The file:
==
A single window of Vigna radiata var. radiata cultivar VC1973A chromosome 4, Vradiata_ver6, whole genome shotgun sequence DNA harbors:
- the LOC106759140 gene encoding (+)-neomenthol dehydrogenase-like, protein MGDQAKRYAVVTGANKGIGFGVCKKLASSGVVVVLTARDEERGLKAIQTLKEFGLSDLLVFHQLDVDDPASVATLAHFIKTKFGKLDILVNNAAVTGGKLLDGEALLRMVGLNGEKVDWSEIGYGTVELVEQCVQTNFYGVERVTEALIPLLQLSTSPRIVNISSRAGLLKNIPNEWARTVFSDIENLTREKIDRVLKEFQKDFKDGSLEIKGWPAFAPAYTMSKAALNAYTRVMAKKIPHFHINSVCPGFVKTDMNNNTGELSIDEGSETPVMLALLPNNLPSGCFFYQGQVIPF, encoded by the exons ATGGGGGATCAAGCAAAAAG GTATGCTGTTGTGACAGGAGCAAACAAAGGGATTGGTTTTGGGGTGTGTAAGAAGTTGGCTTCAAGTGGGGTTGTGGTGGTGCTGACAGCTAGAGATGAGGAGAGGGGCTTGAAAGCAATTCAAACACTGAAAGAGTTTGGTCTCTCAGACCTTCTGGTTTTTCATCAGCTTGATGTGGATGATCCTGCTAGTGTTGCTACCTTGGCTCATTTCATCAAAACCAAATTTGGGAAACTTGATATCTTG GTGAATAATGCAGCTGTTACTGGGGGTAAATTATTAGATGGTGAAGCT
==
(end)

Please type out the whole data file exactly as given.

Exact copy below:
A single window of Vigna radiata var. radiata cultivar VC1973A chromosome 4, Vradiata_ver6, whole genome shotgun sequence DNA harbors:
- the LOC106759140 gene encoding (+)-neomenthol dehydrogenase-like, protein MGDQAKRYAVVTGANKGIGFGVCKKLASSGVVVVLTARDEERGLKAIQTLKEFGLSDLLVFHQLDVDDPASVATLAHFIKTKFGKLDILVNNAAVTGGKLLDGEALLRMVGLNGEKVDWSEIGYGTVELVEQCVQTNFYGVERVTEALIPLLQLSTSPRIVNISSRAGLLKNIPNEWARTVFSDIENLTREKIDRVLKEFQKDFKDGSLEIKGWPAFAPAYTMSKAALNAYTRVMAKKIPHFHINSVCPGFVKTDMNNNTGELSIDEGSETPVMLALLPNNLPSGCFFYQGQVIPF, encoded by the exons ATGGGGGATCAAGCAAAAAG GTATGCTGTTGTGACAGGAGCAAACAAAGGGATTGGTTTTGGGGTGTGTAAGAAGTTGGCTTCAAGTGGGGTTGTGGTGGTGCTGACAGCTAGAGATGAGGAGAGGGGCTTGAAAGCAATTCAAACACTGAAAGAGTTTGGTCTCTCAGACCTTCTGGTTTTTCATCAGCTTGATGTGGATGATCCTGCTAGTGTTGCTACCTTGGCTCATTTCATCAAAACCAAATTTGGGAAACTTGATATCTTG GTGAATAATGCAGCTGTTACTGGGGGTAAATTATTAGATGGTGAAGCT